Toronto’s housing market hit new record highs in August, with sales and prices spiking, as low mortgage rates fuelled competition for homes despite economic uncertainty brought on by the novel coronavirus pandemic.
Last month, 10,775 homes sold in the Toronto region, a 40-per-cent increase over August, 2019, driven by especially strong demand in the suburbs, according to the local real estate board. Although the volume was slightly lower than in July, last month was the strongest August on record and the third straight month of frenetic activity.
The average selling price across all types of homes reached $951,404, according to the Toronto Regional Real Estate Board (TRREB). Average prices for detached houses and semi-detached houses in the City of Toronto spiked just more than 20 per cent to $1,505,100 and $1,166,226, respectively.
“Competition between buyers was especially strong for low-rise home types,” Jason Mercer, the board’s chief market analyst, said in a statement accompanying the results.
The TRREB home price index, which corrects for distortions in the average selling price, also reached a record high of $890,400, an increase of 11 per cent over August of last year.
With mortgage rates at record lows, it has become cheaper for home buyers to borrow. The popular five-year fixed-rate mortgage rate is below 2 per cent, which allows homeowners to put more of their payments toward the principal debt instead of the interest.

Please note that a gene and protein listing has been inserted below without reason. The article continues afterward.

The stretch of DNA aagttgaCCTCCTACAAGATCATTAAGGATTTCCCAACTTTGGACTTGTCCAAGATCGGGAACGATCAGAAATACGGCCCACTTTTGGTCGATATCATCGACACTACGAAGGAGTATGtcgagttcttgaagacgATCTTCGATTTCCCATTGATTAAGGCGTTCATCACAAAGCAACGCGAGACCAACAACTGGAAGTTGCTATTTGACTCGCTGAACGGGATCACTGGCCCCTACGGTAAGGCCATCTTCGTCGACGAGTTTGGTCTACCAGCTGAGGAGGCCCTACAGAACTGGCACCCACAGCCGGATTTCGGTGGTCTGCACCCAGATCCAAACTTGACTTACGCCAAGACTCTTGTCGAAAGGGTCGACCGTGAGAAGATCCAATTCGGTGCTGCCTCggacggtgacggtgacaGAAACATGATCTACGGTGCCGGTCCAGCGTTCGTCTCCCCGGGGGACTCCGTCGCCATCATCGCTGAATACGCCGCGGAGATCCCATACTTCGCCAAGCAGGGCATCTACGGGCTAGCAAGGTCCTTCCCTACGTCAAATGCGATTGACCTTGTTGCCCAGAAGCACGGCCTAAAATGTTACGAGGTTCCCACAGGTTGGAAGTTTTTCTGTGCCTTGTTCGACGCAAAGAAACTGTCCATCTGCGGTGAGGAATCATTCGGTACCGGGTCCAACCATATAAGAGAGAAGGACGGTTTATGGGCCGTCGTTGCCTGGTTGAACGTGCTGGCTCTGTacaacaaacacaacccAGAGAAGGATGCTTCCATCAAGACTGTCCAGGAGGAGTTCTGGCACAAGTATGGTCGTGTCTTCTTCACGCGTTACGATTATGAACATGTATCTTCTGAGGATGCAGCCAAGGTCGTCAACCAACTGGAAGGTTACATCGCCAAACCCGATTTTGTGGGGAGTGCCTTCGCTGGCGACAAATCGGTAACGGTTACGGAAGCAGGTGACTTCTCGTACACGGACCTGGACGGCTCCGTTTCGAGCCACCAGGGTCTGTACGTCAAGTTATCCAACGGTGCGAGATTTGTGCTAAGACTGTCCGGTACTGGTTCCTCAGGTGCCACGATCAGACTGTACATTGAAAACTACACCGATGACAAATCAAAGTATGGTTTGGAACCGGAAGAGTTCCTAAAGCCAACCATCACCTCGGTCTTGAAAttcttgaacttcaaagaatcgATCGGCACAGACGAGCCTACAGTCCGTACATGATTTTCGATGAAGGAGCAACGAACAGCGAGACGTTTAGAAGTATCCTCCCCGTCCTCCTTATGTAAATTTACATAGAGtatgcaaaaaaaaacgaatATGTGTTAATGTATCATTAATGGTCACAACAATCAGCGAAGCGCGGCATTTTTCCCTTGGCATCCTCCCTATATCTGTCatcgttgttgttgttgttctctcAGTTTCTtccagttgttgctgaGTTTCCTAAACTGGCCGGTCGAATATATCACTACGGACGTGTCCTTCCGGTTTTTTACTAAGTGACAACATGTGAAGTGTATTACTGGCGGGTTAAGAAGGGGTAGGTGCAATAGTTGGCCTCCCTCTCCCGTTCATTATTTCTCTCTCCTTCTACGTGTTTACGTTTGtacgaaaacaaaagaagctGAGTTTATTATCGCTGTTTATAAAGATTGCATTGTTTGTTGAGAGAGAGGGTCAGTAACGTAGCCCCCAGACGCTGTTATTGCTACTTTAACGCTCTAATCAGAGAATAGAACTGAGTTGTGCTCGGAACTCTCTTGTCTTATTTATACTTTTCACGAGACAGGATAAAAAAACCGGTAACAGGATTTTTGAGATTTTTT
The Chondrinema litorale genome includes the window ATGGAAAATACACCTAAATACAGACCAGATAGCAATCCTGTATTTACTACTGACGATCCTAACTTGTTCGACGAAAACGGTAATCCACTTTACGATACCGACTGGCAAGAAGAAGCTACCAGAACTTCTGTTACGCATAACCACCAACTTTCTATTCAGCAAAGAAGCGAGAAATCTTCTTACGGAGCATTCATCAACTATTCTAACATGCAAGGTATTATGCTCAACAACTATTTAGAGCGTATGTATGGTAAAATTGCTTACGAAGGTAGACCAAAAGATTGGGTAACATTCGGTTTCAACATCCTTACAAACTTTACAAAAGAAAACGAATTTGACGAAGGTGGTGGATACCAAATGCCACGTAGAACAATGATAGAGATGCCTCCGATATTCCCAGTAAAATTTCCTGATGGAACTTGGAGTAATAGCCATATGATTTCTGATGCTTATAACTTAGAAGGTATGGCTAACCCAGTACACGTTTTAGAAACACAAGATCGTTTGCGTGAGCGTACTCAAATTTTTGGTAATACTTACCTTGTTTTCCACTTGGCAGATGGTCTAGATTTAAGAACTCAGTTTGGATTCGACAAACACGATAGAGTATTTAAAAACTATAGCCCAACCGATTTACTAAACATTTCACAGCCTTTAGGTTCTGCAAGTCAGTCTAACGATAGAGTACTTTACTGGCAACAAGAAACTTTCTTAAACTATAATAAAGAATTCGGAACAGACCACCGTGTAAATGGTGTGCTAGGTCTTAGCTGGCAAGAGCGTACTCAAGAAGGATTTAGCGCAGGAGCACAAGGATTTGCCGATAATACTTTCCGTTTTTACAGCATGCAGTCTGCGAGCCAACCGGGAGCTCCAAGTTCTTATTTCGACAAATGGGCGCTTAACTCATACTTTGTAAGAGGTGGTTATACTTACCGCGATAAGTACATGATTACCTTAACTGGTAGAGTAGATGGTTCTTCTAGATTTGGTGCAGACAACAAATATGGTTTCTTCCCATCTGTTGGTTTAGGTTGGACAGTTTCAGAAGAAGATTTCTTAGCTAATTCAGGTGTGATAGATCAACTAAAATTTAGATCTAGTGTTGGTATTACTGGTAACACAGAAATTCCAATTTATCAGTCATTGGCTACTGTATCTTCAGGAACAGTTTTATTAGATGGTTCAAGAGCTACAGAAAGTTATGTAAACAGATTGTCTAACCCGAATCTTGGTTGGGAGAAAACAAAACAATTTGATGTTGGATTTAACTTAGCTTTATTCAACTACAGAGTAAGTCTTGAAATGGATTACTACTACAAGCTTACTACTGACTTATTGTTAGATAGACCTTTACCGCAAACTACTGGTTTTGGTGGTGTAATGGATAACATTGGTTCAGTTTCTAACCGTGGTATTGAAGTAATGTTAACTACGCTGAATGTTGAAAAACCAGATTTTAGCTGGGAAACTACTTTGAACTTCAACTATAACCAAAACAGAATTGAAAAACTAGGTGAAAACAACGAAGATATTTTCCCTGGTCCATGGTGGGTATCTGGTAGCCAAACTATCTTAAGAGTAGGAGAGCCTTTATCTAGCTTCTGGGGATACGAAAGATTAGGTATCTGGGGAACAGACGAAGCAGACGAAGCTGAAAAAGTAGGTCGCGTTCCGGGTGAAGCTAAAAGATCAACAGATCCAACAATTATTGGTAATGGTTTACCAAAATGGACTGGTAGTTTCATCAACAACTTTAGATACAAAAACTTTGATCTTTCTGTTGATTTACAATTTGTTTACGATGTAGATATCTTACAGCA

Before the pandemic slowed activity for about eight weeks across March, April and May, the Toronto region’s housing market was overheating with properties starting to fetch multiple offers.
But now, there is heightened interest in the suburbs and cities outside of Toronto, with buyers placing a premium on bigger properties and outdoor spaces. The home price index for every region outside of the City of Toronto recorded a steeper increase than the city’s 9-per-cent gain. Durham region’s index, east of Toronto, was up 15 per cent year over year.
Realtors in the suburbs have reported properties selling within days of being listed. The softest part of the housing market last month was condos, as more buildings are developed and demand weakens in part because of the slowdown in immigration and desire for larger properties and outdoor space.
Over all, the shortage of properties has increased competition. Last month, the number of new listings rose 57 per cent and the total volume of properties for sale was up incrementally over last year. It is unknown how the end of the mortgage deferrals that banks have granted customers and other government aid will affect the housing market when they begin to be phased out this fall.
Economist Mohamed El-Erian says that the coronavirus shutdown will create a buyer's market for real estate, offset by reduced incomes putting stress on the whole sector. El-Erian was in conversation with Rudyard Griffiths from the Munk Debates.
The Globe and Mail
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